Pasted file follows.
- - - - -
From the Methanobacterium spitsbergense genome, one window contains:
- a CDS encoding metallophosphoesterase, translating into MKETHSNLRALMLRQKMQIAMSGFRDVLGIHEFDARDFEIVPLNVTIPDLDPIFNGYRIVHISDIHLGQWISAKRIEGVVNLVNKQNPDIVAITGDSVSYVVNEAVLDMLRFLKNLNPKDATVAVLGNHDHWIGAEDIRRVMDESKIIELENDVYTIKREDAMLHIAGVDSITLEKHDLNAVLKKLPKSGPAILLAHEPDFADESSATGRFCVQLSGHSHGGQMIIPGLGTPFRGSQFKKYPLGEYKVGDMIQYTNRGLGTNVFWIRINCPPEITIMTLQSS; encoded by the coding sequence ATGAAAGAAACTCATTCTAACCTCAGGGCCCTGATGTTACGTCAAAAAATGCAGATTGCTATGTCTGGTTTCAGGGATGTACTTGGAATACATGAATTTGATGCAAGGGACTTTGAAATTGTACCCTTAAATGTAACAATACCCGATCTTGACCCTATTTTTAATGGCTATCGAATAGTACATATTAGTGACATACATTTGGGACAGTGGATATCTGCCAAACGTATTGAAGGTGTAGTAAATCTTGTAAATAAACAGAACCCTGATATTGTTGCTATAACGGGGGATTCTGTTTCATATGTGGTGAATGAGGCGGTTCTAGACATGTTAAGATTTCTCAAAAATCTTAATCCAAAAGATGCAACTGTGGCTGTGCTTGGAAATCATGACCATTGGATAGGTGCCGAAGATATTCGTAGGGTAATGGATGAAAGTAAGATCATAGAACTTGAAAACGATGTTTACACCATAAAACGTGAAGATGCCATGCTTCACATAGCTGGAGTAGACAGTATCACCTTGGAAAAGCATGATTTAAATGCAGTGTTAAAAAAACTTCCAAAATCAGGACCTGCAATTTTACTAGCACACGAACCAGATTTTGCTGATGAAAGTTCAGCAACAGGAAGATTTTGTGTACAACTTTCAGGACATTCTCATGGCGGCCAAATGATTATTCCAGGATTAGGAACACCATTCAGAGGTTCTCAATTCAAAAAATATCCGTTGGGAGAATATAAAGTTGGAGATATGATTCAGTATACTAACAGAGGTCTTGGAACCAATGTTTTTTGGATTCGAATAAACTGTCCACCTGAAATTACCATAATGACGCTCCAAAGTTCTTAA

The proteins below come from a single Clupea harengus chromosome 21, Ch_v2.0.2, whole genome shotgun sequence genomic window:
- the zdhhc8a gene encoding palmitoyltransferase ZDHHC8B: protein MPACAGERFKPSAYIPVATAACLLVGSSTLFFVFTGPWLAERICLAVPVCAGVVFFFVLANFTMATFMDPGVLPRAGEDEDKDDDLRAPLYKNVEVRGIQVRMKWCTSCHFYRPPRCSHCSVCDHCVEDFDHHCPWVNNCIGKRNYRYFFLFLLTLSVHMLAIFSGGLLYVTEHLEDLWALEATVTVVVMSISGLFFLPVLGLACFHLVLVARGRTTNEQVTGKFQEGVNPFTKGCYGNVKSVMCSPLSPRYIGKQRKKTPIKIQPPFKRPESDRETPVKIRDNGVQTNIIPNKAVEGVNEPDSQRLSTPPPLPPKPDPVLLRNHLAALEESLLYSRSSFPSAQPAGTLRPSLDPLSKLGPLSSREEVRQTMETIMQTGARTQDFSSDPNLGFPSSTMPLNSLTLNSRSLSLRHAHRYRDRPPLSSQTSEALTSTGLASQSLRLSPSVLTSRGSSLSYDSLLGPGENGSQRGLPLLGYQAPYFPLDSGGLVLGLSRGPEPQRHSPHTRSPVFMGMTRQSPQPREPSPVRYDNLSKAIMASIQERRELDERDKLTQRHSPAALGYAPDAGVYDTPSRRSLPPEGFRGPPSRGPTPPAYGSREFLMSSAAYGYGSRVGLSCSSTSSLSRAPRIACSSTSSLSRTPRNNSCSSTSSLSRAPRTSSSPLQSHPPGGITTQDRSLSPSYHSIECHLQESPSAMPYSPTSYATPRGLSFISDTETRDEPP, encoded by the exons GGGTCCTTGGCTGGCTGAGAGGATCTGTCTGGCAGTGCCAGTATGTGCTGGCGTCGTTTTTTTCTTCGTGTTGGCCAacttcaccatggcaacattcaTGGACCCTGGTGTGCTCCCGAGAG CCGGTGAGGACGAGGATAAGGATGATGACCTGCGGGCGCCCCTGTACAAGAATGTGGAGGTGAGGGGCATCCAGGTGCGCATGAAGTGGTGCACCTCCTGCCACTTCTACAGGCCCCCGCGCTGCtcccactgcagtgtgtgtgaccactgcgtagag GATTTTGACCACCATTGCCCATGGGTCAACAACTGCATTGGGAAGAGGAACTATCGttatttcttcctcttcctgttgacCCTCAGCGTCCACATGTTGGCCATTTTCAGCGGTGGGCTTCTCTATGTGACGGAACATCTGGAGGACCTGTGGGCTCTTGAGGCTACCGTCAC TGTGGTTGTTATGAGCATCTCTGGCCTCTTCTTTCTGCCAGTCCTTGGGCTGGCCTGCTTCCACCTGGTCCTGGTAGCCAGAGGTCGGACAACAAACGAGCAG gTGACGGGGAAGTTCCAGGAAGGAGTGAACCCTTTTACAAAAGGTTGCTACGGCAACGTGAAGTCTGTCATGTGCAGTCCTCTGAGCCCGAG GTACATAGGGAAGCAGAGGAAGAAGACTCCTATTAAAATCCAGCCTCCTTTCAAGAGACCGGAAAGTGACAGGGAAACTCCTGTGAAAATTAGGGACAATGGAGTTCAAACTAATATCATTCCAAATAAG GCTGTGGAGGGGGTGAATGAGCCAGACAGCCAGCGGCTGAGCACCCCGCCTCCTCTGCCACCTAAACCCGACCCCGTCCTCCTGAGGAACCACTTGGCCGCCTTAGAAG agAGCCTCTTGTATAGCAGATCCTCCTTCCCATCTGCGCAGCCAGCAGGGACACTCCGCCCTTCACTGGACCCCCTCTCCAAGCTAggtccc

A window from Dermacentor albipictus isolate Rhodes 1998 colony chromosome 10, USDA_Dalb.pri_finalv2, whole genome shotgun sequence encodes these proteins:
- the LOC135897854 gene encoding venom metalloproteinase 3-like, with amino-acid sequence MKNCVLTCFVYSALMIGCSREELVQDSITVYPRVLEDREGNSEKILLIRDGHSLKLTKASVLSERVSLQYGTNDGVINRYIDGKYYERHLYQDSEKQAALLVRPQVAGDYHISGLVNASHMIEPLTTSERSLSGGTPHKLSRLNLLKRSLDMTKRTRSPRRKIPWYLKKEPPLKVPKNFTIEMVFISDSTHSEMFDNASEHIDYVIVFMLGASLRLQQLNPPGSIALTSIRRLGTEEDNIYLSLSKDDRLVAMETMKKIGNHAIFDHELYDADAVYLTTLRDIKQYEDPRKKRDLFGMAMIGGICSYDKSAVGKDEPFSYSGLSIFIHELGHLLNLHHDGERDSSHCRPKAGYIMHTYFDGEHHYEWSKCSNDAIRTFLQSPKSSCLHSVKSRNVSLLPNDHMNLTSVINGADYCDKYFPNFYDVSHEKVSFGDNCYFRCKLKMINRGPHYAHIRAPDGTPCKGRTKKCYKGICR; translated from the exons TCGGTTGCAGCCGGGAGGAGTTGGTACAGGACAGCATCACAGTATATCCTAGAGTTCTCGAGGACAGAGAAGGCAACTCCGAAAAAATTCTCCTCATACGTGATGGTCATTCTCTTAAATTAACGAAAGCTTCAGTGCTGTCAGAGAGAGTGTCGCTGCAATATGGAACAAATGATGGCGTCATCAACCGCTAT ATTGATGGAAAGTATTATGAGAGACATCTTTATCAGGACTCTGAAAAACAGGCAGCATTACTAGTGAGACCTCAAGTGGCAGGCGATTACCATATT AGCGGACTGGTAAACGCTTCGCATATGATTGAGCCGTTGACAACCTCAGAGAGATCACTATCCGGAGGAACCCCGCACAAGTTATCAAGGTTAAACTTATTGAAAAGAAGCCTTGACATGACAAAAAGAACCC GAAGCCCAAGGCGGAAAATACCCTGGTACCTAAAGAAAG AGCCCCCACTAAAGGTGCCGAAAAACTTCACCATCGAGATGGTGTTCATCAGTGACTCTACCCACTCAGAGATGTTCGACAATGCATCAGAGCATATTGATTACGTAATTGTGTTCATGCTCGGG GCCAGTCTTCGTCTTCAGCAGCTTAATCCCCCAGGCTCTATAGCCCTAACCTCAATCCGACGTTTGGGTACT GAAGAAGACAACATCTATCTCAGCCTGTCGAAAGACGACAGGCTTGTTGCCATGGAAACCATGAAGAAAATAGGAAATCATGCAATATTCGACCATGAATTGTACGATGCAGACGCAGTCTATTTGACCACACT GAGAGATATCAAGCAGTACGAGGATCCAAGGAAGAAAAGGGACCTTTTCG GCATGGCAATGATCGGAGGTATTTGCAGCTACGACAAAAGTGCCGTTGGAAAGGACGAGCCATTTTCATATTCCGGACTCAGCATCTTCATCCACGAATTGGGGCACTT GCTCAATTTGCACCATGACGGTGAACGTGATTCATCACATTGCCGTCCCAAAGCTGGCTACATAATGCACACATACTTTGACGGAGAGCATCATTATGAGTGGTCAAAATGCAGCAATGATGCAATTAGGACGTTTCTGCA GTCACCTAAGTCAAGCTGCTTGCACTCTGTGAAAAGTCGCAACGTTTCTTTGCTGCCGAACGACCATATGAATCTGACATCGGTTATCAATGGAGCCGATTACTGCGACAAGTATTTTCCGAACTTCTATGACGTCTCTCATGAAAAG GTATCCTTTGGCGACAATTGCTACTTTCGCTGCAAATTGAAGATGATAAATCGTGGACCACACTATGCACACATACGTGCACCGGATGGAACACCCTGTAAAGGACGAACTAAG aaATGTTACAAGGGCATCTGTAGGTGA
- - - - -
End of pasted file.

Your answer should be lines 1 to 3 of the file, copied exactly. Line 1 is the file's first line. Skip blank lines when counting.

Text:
From the Methanobacterium spitsbergense genome, one window contains:
- a CDS encoding metallophosphoesterase, translating into MKETHSNLRALMLRQKMQIAMSGFRDVLGIHEFDARDFEIVPLNVTIPDLDPIFNGYRIVHISDIHLGQWISAKRIEGVVNLVNKQNPDIVAITGDSVSYVVNEAVLDMLRFLKNLNPKDATVAVLGNHDHWIGAEDIRRVMDESKIIELENDVYTIKREDAMLHIAGVDSITLEKHDLNAVLKKLPKSGPAILLAHEPDFADESSATGRFCVQLSGHSHGGQMIIPGLGTPFRGSQFKKYPLGEYKVGDMIQYTNRGLGTNVFWIRINCPPEITIMTLQSS; encoded by the coding sequence ATGAAAGAAACTCATTCTAACCTCAGGGCCCTGATGTTACGTCAAAAAATGCAGATTGCTATGTCTGGTTTCAGGGATGTACTTGGAATACATGAATTTGATGCAAGGGACTTTGAAATTGTACCCTTAAATGTAACAATACCCGATCTTGACCCTATTTTTAATGGCTATCGAATAGTACATATTAGTGACATACATTTGGGACAGTGGATATCTGCCAAACGTATTGAAGGTGTAGTAAATCTTGTAAATAAACAGAACCCTGATATTGTTGCTATAACGGGGGATTCTGTTTCATATGTGGTGAATGAGGCGGTTCTAGACATGTTAAGATTTCTCAAAAATCTTAATCCAAAAGATGCAACTGTGGCTGTGCTTGGAAATCATGACCATTGGATAGGTGCCGAAGATATTCGTAGGGTAATGGATGAAAGTAAGATCATAGAACTTGAAAACGATGTTTACACCATAAAACGTGAAGATGCCATGCTTCACATAGCTGGAGTAGACAGTATCACCTTGGAAAAGCATGATTTAAATGCAGTGTTAAAAAAACTTCCAAAATCAGGACCTGCAATTTTACTAGCACACGAACCAGATTTTGCTGATGAAAGTTCAGCAACAGGAAGATTTTGTGTACAACTTTCAGGACATTCTCATGGCGGCCAAATGATTATTCCAGGATTAGGAACACCATTCAGAGGTTCTCAATTCAAAAAATATCCGTTGGGAGAATATAAAGTTGGAGATATGATTCAGTATACTAACAGAGGTCTTGGAACCAATGTTTTTTGGATTCGAATAAACTGTCCACCTGAAATTACCATAATGACGCTCCAAAGTTCTTAA

The proteins below come from a single Clupea harengus chromosome 21, Ch_v2.0.2, whole genome shotgun sequence genomic window: